Linus is more than a bit outspoken and is not shy to use strong language. He is in the news lately because SUSE asks for the root password for:
- setting up wireless,
- setting up a new printer, and
- setting date/time, timezone…
He has a point. There are systems where these settings are crucial for security but a kid’s notebook at school is proabably not one of them. In a business you may well not want 1000 nude photos to be printed in the boss’ office ( I have seen that. A student caught the principal’s password…) but in a school with the local system admin protecting what he wants to protect, not so much.
Fortunately GNU/Linux is flexible and the guy who controls the “root” account can set it up so that a mortal user can do these things. Even if the root user doesn’t want to bother with security settings for some reason, root can set up a cron job to copy settings from a user’s directory to the system. One way or another it can be done.
The machine I am using is not wireless but I can deal with the other two:
- printer settings – CUPS (Common UNIX Printing System) has settings that allow root to give any or all mortal users the ability to control printing completely. On my Debian GNU/Linux system there is a group for that, “lpadmin”.
usermod -a -G lpadmin pogsondoes the trick and pogson is in the group as soon as he logs in and can tweak CUPS/printer settings and add printers. Of course there is a risk of messing it up so a system administrator should backup the settings before doing this so they can be put back if necessary. An ordinary user can use a CUPS client application or the web interface on http://localhost:631 to control CUPS. The web interface needs to be opened up to allow both access from localhost and local clients. You can also give a particular user control over settings of a particular printer and allow them to change settings for that printer only. So, define a printer, “joe” and allow the mobile user to define it to be whatever he needs wherever he needs it.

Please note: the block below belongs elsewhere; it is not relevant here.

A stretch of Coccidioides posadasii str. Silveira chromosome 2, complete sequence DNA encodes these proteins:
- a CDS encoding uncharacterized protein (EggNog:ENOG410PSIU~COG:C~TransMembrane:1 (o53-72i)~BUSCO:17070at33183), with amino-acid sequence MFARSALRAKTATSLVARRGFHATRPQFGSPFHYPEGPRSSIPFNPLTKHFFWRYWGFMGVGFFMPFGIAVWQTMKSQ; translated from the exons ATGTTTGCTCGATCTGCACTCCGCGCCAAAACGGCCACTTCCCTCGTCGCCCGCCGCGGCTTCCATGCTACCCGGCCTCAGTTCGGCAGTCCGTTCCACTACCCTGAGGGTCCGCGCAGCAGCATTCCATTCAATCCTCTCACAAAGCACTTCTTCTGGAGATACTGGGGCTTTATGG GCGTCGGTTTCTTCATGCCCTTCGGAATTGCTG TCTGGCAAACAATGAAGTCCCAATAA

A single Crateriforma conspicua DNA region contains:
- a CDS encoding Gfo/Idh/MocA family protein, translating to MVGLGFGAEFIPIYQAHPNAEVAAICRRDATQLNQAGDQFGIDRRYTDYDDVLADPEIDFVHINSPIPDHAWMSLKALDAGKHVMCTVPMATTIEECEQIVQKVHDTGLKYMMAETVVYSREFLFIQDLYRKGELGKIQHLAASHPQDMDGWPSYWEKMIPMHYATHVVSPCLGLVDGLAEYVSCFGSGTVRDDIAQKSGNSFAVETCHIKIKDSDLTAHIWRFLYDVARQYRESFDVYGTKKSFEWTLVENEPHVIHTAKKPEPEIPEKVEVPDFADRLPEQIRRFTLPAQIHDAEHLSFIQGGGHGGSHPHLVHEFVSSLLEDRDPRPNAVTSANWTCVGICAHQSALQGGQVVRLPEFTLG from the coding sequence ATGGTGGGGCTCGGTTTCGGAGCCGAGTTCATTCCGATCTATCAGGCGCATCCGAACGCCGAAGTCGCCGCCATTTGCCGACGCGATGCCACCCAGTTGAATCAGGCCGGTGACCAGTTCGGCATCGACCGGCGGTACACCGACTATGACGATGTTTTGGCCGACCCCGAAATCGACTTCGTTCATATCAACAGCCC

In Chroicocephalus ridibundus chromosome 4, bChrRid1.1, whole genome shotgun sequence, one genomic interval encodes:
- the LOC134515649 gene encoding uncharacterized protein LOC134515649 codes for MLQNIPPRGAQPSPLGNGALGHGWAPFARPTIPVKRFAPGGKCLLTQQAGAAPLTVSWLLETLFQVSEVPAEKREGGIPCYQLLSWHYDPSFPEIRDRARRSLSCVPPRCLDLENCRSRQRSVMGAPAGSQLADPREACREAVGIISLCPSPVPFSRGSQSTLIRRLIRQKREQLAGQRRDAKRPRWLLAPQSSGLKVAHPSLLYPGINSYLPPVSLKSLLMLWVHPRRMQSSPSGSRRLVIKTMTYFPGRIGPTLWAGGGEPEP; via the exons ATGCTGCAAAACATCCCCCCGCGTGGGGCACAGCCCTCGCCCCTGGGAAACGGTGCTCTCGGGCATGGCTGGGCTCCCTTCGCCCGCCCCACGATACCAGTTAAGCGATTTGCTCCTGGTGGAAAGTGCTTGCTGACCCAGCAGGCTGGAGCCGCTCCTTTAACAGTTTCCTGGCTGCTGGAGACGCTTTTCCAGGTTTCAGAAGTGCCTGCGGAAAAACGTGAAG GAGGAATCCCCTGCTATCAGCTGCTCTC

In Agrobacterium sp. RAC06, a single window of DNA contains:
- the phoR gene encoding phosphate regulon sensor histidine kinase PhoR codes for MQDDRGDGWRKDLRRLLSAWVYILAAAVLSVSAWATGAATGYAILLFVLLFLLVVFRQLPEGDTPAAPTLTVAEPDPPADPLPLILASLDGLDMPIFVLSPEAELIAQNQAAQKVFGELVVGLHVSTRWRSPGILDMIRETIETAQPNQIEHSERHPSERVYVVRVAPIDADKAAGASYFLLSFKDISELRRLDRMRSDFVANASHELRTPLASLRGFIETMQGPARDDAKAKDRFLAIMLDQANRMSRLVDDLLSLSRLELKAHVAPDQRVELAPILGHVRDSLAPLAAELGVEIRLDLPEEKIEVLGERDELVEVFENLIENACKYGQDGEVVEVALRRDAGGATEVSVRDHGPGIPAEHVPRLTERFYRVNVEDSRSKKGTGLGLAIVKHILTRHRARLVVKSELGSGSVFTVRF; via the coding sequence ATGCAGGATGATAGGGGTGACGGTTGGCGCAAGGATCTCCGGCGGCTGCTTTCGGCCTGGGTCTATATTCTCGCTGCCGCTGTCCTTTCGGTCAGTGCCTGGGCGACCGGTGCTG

- timezone – There is no need to have a travelling normal user change the timezone settings of a PC. They can simply use a client application with a variable set as needed:
dateOne can easily tweak these things in Debian GNU/Linux. My current desktop uses an XFCE4 date/time plug-in which does have a timezone setting but I could replace it with a cron job to display the string above every minute as needed as a normal user. On my system, I can also redefine the “date” command in .bashrc as
Wed Feb 29 15:55:51 CST 2012
pogson@beast:~$ TZ='America/Vancouver' date
Wed Feb 29 13:56:31 PST 2012
alias date="TZ='America/Toronto' date"
So, Linus may be right that SUSE is too inflexible for his daughter but Debian GNU/Linux is not. The system administrator can easily set it up so that a normal user can do what he needs.